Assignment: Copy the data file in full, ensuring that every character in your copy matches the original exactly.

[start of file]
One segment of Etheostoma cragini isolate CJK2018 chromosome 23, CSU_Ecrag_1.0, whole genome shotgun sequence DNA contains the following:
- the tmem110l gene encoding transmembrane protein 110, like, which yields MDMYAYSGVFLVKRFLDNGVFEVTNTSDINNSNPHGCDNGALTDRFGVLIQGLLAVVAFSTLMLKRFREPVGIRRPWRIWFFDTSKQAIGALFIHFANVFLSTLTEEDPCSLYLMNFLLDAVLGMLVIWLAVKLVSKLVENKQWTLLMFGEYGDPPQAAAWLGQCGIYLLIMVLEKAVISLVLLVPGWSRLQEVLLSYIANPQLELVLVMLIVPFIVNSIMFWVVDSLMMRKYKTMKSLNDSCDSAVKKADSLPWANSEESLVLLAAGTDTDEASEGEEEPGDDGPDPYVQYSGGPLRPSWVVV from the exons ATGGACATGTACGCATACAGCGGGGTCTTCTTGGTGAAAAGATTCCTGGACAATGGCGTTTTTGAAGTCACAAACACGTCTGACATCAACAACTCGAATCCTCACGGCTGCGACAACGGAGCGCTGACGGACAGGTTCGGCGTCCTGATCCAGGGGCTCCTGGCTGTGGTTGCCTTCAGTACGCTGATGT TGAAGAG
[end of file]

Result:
One segment of Etheostoma cragini isolate CJK2018 chromosome 23, CSU_Ecrag_1.0, whole genome shotgun sequence DNA contains the following:
- the tmem110l gene encoding transmembrane protein 110, like, which yields MDMYAYSGVFLVKRFLDNGVFEVTNTSDINNSNPHGCDNGALTDRFGVLIQGLLAVVAFSTLMLKRFREPVGIRRPWRIWFFDTSKQAIGALFIHFANVFLSTLTEEDPCSLYLMNFLLDAVLGMLVIWLAVKLVSKLVENKQWTLLMFGEYGDPPQAAAWLGQCGIYLLIMVLEKAVISLVLLVPGWSRLQEVLLSYIANPQLELVLVMLIVPFIVNSIMFWVVDSLMMRKYKTMKSLNDSCDSAVKKADSLPWANSEESLVLLAAGTDTDEASEGEEEPGDDGPDPYVQYSGGPLRPSWVVV from the exons ATGGACATGTACGCATACAGCGGGGTCTTCTTGGTGAAAAGATTCCTGGACAATGGCGTTTTTGAAGTCACAAACACGTCTGACATCAACAACTCGAATCCTCACGGCTGCGACAACGGAGCGCTGACGGACAGGTTCGGCGTCCTGATCCAGGGGCTCCTGGCTGTGGTTGCCTTCAGTACGCTGATGT TGAAGAG